ATHENS — Georgia’s “No Name Defense” has certainly made a name for itself this season, and the NFL is noticing with three defensive players recently projected in the first round of the 2022 NFL Draft.

Jordan Davis, the biggest and most visible player on the Bulldogs’ No. 1-ranked defense, explained how the team concept benefits everyone, and the draft rankings would seem to bear that out.

RELATED: Davis glad he returned for senior season, ‘enjoying the ride’ with No. 1 Georgia

“We embrace that No-Name defense,” Davis said, “because it’s all parts working together, not just an individual thing.”

The No. 1-ranked Bulldogs’ focus, of course, is strictly on Saturday’s game against the Gators in Jacksonville.

There might not be a more important player for Georgia on Saturday than its so-called “Commander in Chief” of defense, Nakobe Dean.

That’s how Bulldogs’ coach Kirby Smart referred to the signal-caller at inside linebacker, who was recently rated as Georgia’s highest 2022 NFL Draft prospect by Mel Kiper Jr., and the second-highest on the bulldogs by Todd McShay.

“Dean is an off-ball linebacker who has good speed, suddenness, range and instincts,” McShay penned in his ESPN-plus paysite article. “He can match up with running backs in coverage, but he can also go sideline to sideline in run defense.”

Part of Dean’s assignment in the 3:30 p.m. game in Jacksonville (TV: CBS) will be to identify, communicate, react and respond to the Gators’ dual-threat quarterbacks, Emory Jones and/or Anthony Richardson.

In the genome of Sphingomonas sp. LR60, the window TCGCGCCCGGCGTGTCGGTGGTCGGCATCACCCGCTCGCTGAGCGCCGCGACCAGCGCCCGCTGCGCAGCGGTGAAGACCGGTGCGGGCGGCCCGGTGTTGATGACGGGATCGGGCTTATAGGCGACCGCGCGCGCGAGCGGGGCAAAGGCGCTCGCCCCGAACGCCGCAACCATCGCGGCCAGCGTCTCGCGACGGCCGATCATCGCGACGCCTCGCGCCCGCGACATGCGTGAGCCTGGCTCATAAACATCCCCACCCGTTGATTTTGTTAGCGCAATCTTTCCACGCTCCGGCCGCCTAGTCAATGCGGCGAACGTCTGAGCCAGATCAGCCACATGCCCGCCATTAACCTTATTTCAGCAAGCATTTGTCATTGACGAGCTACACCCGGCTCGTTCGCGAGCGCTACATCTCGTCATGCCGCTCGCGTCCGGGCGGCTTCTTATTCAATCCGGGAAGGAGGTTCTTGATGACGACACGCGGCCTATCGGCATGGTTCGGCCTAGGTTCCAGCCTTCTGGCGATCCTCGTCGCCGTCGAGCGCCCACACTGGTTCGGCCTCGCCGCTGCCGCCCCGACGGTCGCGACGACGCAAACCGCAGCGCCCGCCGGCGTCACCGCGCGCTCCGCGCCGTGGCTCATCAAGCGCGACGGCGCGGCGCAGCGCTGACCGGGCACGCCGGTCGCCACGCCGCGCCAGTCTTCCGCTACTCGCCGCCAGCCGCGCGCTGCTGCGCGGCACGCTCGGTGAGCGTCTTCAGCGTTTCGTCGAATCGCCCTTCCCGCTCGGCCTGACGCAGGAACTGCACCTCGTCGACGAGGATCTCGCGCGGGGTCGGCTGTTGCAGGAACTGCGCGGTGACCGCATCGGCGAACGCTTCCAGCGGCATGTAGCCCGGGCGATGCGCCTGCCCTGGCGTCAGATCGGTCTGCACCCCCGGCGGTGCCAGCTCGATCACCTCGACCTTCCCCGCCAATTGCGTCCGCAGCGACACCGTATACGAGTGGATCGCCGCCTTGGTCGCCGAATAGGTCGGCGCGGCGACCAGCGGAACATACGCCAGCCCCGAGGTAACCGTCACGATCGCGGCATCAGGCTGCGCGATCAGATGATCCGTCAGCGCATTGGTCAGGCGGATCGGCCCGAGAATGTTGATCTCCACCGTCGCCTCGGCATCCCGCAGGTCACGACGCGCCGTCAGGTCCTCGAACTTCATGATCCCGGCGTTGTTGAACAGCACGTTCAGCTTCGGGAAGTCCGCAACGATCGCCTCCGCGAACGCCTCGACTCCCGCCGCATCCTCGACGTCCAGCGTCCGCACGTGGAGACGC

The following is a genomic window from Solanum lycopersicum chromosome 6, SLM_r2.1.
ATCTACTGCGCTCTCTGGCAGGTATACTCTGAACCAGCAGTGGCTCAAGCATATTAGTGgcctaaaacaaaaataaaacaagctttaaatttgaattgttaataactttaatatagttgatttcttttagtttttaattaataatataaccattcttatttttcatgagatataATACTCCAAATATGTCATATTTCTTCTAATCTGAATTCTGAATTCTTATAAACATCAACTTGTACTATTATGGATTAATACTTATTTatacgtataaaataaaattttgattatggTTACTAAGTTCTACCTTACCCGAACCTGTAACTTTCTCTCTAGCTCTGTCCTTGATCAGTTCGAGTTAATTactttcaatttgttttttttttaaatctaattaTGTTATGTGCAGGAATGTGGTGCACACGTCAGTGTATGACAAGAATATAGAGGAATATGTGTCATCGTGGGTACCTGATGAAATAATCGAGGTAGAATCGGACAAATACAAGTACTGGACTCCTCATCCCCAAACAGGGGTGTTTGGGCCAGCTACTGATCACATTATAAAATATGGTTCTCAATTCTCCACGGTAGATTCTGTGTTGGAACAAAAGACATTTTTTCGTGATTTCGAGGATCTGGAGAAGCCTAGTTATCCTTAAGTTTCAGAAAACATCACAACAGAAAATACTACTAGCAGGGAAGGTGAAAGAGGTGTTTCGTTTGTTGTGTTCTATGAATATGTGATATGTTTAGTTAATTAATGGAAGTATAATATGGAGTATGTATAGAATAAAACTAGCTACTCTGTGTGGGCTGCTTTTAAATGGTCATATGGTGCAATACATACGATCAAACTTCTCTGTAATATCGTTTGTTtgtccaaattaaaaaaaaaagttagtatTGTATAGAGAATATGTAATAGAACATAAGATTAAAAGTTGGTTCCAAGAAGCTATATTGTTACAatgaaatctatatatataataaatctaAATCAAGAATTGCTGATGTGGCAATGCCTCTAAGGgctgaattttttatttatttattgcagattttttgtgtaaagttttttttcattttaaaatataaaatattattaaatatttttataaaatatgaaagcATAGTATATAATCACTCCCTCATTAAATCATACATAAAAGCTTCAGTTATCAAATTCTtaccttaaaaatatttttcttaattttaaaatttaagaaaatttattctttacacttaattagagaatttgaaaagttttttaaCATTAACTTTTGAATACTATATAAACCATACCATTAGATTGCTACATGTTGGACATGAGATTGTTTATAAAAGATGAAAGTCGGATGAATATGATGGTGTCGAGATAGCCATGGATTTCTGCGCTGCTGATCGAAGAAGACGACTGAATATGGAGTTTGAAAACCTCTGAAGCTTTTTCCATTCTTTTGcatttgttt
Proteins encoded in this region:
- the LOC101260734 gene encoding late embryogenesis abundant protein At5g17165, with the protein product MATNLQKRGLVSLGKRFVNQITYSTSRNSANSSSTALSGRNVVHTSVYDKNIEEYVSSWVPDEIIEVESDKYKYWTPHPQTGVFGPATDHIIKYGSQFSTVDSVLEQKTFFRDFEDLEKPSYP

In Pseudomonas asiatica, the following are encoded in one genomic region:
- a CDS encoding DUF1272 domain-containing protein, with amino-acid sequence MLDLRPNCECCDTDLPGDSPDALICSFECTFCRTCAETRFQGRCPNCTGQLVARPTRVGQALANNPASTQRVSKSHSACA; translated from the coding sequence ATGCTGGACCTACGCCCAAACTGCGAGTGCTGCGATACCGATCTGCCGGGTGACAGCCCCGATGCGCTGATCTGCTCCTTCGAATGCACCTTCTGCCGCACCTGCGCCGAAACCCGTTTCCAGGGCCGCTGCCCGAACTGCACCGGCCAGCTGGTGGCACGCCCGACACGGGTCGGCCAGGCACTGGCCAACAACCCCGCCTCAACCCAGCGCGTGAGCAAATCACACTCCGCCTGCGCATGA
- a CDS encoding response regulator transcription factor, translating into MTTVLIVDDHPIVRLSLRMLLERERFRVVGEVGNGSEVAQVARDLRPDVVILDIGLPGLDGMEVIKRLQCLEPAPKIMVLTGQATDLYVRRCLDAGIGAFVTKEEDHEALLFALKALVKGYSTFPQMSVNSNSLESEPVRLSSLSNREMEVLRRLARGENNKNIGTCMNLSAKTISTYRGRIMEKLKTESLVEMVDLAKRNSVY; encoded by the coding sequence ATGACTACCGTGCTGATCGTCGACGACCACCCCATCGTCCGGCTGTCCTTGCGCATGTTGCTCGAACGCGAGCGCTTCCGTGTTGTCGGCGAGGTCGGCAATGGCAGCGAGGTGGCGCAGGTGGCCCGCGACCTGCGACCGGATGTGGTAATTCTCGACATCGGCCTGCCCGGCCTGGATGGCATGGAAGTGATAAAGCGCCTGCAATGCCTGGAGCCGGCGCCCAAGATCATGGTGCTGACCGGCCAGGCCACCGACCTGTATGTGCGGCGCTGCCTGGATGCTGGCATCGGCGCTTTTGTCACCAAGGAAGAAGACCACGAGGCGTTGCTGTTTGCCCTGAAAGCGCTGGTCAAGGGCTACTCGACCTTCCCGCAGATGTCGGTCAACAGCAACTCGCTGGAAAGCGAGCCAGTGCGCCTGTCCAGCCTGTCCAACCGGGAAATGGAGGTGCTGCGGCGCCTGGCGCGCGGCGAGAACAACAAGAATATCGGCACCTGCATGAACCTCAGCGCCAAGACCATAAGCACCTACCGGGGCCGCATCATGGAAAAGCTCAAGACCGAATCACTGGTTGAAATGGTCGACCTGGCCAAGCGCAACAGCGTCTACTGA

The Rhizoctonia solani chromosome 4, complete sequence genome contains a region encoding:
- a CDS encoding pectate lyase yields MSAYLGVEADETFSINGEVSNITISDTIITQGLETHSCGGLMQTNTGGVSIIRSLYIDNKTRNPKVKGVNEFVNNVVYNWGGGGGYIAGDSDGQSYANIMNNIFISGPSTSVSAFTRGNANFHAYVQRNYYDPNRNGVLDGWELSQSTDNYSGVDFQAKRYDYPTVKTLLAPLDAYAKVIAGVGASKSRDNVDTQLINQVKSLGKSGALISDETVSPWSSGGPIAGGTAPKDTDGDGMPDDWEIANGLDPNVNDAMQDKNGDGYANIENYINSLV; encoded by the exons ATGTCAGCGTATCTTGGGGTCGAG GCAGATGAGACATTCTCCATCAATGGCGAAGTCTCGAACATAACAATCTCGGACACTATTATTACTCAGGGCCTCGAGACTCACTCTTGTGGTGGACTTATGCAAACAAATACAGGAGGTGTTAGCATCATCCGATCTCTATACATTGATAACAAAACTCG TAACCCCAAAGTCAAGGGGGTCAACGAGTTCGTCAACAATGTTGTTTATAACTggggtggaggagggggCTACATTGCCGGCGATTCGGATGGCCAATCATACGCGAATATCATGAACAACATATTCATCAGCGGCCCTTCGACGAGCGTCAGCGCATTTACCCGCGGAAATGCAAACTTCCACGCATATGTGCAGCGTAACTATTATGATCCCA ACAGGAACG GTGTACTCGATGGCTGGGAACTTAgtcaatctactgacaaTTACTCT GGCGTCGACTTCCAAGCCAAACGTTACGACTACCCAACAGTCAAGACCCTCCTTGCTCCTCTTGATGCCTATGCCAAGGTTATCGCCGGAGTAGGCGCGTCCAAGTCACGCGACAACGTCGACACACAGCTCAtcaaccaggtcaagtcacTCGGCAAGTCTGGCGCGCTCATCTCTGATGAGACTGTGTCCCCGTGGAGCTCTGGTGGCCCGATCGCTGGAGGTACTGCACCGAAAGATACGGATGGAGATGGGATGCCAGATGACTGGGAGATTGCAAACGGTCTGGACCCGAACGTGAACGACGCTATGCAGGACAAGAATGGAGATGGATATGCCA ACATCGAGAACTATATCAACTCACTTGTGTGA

Florida averages more than 500 yards of offense per game, packing an explosive element that Smart has raised concerns about all week.

RELATED: How Gators’ quarterbacks key attack for Florida against Georgia

“(Dean) is the commander in chief of making our calls,” Smart said on Tuesday night. “He’s very physical. He keys things really well, a very instinctive football player as Roquan (Smith) was as well.”

Dean is one of three Georgia defenders that McShay projected in the first round of the 2022 NFL Draft:

• No. 13 DT Jordan Davis

• No. 14 ILB Nakobe Dean

• No. 29 OLB Adam Anderson

On Davis, McShay notes that Georgia’s 6-foot-6, 350-pounder “Has power and will bull-rush blockers back into their quarterback.

“But he is more of a disrupter than a finisher -- he has just 1.5 sacks in seven games -- and lacks first-step quickness and redirect ability.”

Smart said on Tuesday that he continues to work with Davis about controlling his weight, surely aware the senior’s NFL draft status will be affected by that first-step quickness McShay discussed.

“I noticeably can tell a difference in him when he’s 350 or less,” Smart said. “I know that seems like a lot but he’s been higher than that.”

As for Anderson, McShay notes “speed off the edge is exceptional; he plays with explosion. He has great first-step quickness and snap in his hands, getting in and out of blocks.

“In run defense, Anderson is at his best when turned loose in pursuit. Anderson will need to continue to get stronger, though. He gets engulfed too often; his speed-to-power moves stall out, and he doesn’t have the lower-body power to make a big impact against the run.”

Smart said on Tuesday night that UGA looks to maximize Anderson’s pass-rush skills more.

“The best thing Adam does is rush, and I think the best thing Coach Lanning (Dan Lanning) has done has allowed him to rush,” Smart said. “There were times early in his career that we asked Adam to spy and run down the quarterback and chase him down and that’s not a lot of sack production when you do that.

“He’s freed Adam up to do what he does best, which is rushing against the other team’s offensive tackle.”